Pursuant to the earlier post this week, about trying to craft a coherent portfolio out of the flotsam and jetsam of a lengthy career, there is another layer to all of it. Your pictures, portfolio quality or not, become one of the more elaborate scrapbooks anyone could hope to have. That’s what happens when you have a job that requires you to photographically notate the people you’ve met and places you’ve been. Well known folks have a habit of popping up in the news now and then, so downstream of your photographic intersection with them you might notice when they do this or that. I don’t lay claim to really “know” many of the people I’ve photographed over the years. But, they are, in a real, albeit odd way, a bit of an extended family.
Recently, the NYT ran a lengthy piece on the fractured journey of Greg Oden, one of the most highly coveted college basketball players in recent memory. He is potentially reborn in Miami, where they are letting his body make its own timetable for a return to the court. Injuries have dogged him. As has occasionally happened historically with a number of big basketball centers, who look imposing, rugged and fierce, his pins appear to be made of bone china, susceptible to cracks, breaks and chips. The nightly bashing that takes place on the court breaks them down in short order. Chosen for the league in 2007, he has played a total of 82 games.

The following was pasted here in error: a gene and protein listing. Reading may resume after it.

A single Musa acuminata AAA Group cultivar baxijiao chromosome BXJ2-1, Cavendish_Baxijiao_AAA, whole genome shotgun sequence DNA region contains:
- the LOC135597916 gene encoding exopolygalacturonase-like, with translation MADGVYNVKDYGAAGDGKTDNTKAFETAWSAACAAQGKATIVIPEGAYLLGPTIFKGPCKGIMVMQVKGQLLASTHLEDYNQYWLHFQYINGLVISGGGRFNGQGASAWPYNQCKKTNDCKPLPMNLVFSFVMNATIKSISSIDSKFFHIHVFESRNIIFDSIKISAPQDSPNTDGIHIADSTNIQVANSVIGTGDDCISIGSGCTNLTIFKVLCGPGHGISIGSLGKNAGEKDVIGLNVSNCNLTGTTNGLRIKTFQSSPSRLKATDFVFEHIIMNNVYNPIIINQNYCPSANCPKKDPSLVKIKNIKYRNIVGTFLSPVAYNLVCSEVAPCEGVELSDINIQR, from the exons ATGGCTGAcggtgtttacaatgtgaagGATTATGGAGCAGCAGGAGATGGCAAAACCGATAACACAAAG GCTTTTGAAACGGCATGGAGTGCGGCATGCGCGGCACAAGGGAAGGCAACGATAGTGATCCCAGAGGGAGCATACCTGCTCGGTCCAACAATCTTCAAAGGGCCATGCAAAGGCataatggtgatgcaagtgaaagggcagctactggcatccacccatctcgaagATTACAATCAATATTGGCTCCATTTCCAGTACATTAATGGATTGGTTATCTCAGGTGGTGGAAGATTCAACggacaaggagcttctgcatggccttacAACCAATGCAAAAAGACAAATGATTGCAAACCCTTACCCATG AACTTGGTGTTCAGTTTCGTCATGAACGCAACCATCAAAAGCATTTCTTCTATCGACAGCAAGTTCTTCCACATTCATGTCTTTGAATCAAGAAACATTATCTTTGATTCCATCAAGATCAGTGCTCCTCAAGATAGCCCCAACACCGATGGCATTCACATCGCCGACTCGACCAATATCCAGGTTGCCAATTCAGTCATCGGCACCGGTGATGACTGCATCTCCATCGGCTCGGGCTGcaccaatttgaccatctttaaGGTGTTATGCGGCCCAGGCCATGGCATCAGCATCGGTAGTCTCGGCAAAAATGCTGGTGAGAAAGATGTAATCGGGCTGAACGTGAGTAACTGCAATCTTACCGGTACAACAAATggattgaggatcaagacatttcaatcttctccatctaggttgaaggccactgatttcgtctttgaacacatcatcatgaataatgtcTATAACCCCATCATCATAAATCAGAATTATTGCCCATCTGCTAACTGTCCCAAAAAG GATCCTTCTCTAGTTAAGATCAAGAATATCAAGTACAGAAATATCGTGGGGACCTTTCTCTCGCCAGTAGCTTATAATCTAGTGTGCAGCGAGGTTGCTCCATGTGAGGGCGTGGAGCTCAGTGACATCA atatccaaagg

Even back in college, when I photographed him, he seemed to maintain his own pace. My mandate for the job was to show his size, and one way Sports Illustrated asked me to do that was to compress the frame, squash it, and thus him, making him seem uncomfortably oversized in a small space. Think Gandalf in Bilbo’s house. We added to the illusion (well, actually, the reality) of his size by having him hold a souvenir style, small scale basketball and positioning him on a tiny court. The ball made a handy pillow in between sets.
He was easygoing to a fault, and spent some time with us. He was a college kid who had the appearance and demeanor of a much older soul. I moved fast, as I always do, and gave the magazine a second choice for a look.
When trying an angle such as above for someone who is seven feet tall, it is advisable to bring a ladder.
We used a big light for a big man. The Elinchrom 74″ Octa was the main light, and it was filled with a soft wash of a couple flash heads through a suspended 12′ silk. The background was accented slightly with a pop of a shoot thru umbrella. It was basically a wall of light coming at him from camera left, which gave me 1/250th @f11.
As happens with some athletes, rather blessedly, he was unperturbed, and seemingly a bit nonplussed with all the fuss. He was amiable, and agreeable, all seven feet of him. I hope he’s back on a court soon. More tk….